• Blackout periods are important – no cell phone, email or BlackBerry – being completely off duty for set periods of time
  • People who work for themselves have an easier time integrating their personal and professional life

Key strategies that interviewees use to integrate their personal and professional life include the ability to:

  • Divide responsibilities among family members based on skills set, with respect for those divisions
  • Surprise family members by doing the unexpected and not just what’s expected
  • Have regular check-ins to determine what’s the most important thing at that particular moment in time
  • Manage time effectively
  • Be present and mentally aware, especially during family time
  • Carve out me-time, as well as couple-time
  • Try to do only work they love
  • Schedule off duty time

What does the future hold for work-life balance? “It seems we’re heading into an era where more and more people will work remotely, consult or work from home,” says Robin Altman. We know from interviews that those who work for themselves find it easier to find balance, so perhaps that’s a glimmer of hope on the balance front.

“The bottom line is that people need to be attuned to themselves, to their strengths, values, purpose and goals, in order to build more fulfilling lives in general, which would organically include their own form of work-life balance, according to Altman.

The first challenge in making change in your life is analyzing the way your life is going right at this moment. Is this nagging feeling that you’re missing out on important things a normal part of the struggle to find balance or are you headed toward a crisis? You need to know how you stack up when it comes to integrating your personal and professional life. And, what does balance mean to you? You decide.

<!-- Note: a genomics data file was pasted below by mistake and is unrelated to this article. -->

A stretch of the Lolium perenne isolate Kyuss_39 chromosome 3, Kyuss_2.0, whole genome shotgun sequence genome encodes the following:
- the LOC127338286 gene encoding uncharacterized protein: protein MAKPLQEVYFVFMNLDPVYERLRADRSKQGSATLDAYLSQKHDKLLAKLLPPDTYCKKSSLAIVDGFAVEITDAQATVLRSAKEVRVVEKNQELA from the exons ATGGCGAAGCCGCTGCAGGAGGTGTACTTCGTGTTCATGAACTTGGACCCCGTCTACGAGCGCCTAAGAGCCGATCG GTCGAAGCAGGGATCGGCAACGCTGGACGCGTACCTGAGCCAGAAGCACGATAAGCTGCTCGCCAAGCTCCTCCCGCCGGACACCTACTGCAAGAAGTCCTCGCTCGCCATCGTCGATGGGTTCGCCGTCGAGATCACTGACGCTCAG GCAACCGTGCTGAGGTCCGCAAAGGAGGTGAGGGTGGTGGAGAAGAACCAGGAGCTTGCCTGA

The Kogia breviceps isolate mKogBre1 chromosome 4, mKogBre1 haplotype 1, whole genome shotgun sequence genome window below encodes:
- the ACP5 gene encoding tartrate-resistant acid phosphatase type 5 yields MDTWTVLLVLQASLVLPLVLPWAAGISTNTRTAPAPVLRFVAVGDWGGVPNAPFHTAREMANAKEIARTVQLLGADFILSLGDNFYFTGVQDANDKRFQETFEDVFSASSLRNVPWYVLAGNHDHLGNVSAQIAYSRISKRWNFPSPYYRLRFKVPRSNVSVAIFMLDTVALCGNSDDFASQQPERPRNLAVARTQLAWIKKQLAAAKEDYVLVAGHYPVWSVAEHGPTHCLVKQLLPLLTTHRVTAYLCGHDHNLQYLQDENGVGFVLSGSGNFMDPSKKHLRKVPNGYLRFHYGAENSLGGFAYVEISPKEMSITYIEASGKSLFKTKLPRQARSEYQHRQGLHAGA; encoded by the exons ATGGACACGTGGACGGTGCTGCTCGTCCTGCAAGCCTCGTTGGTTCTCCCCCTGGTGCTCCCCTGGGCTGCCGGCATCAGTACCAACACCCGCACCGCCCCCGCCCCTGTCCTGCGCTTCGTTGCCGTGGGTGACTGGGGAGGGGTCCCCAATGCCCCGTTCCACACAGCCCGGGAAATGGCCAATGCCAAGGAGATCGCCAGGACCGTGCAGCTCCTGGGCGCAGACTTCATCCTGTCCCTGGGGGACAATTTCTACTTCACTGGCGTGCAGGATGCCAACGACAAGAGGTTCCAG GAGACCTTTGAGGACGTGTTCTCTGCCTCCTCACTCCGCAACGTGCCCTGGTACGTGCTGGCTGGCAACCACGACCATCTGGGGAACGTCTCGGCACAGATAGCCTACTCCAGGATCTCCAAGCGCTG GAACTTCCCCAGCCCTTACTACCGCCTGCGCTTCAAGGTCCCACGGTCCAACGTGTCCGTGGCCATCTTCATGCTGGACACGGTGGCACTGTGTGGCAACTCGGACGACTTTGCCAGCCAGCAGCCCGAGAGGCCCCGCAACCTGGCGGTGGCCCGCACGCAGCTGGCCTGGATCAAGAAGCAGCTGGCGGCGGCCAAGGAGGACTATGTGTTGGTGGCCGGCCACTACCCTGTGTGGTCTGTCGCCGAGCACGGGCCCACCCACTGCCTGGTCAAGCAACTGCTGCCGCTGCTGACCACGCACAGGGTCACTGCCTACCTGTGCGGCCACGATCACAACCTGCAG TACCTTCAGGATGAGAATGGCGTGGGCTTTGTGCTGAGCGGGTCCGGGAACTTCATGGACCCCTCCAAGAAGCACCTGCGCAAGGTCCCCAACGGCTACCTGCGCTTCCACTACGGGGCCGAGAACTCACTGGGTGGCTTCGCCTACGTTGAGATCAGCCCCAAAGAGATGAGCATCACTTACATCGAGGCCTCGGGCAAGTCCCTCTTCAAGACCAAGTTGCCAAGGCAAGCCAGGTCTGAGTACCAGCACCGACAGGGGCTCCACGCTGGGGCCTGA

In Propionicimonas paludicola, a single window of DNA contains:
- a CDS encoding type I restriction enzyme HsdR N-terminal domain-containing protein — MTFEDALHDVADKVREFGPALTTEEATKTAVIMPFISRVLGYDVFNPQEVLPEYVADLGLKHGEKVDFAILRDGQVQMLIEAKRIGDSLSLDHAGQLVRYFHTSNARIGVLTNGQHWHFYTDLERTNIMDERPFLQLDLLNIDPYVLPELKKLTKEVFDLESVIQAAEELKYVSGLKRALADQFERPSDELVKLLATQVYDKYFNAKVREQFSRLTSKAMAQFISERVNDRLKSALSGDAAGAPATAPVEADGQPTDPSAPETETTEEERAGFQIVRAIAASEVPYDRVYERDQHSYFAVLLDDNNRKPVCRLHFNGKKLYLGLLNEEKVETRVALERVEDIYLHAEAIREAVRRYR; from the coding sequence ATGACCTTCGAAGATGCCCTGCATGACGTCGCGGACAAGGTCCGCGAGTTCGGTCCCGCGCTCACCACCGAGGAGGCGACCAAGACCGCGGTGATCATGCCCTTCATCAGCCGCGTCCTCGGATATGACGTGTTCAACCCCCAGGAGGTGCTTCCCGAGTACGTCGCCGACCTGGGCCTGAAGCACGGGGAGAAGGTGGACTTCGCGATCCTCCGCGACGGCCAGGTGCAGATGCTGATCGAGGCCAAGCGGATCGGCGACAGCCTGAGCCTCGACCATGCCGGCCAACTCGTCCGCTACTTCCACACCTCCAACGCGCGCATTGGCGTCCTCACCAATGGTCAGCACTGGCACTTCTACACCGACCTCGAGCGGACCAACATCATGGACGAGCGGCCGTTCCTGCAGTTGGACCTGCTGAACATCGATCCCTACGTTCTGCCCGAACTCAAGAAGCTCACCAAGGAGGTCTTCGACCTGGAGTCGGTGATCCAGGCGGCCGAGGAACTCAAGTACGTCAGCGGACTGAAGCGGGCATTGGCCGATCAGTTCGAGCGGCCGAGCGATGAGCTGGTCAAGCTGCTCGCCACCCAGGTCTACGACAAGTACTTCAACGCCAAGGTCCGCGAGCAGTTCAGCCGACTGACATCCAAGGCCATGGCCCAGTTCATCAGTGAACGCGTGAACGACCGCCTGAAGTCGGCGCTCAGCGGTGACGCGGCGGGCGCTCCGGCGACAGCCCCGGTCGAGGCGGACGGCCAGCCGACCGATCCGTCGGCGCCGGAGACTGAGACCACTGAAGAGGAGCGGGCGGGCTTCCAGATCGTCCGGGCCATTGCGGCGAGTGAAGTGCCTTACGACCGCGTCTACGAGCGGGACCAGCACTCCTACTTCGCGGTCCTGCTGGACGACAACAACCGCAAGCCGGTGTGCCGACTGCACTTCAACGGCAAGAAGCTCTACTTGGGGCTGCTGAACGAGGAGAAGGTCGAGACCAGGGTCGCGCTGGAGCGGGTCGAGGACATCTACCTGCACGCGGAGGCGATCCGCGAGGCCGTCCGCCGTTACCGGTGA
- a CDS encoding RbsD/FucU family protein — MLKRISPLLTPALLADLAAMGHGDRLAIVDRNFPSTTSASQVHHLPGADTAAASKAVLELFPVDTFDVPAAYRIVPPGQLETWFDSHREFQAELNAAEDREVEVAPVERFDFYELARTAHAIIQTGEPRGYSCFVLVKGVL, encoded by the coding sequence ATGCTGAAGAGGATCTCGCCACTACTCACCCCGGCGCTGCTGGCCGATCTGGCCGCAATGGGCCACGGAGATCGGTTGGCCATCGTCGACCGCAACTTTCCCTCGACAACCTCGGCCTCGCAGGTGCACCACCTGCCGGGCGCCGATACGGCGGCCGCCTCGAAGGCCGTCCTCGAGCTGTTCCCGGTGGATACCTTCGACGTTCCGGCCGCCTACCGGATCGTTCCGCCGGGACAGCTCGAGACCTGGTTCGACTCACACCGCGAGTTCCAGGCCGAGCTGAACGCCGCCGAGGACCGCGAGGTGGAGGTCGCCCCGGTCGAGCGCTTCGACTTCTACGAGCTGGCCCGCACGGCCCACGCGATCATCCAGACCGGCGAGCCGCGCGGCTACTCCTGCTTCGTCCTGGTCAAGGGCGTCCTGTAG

The Work-Life Scorecard found on the next page makes you aware of your present work-life balance situation. After you have taken the test and rated yourself, there is a more comprehensive assessment, the Self-Discovery Worksheet, which will help you to weave all aspects of your life into an integrated whole.

There is no easy, one-stop way to find balance. But these self-assessments are tools that can move you in the right direction – for you. Before starting, it is important to keep in mind that to get maximum benefit, you do need to be as honest with yourself as you possibly can to make the exercises really work. Investing your time and energy on these exercises requires commitment. And, that’s the first learning: if you want to live a harmonious, integrated life, it makes sense that you have to do the time.

Work-Life Balance Scorecard

To help you clearly understand your current situation, try the Work-Life Balance Scorecard. Rate your reactions to each pair of phrases. Decide where you lie on the scale from 1 to 10. Add up your total from each column.


If you scored 80 or above, your life is integrated and you’re on track. If you scored between 50 and 80, you are getting there and need to do some work. If you scored under 50, it’s time to re-evaluate your life.

The Self-Discovery Worksheet helps you to work toward living a more harmonious, integrated life. To purchase the assessment now and take concrete action, click

For more ideas, and if you love stories, read the responses of the 34 people profiled in Tales of People Who Get It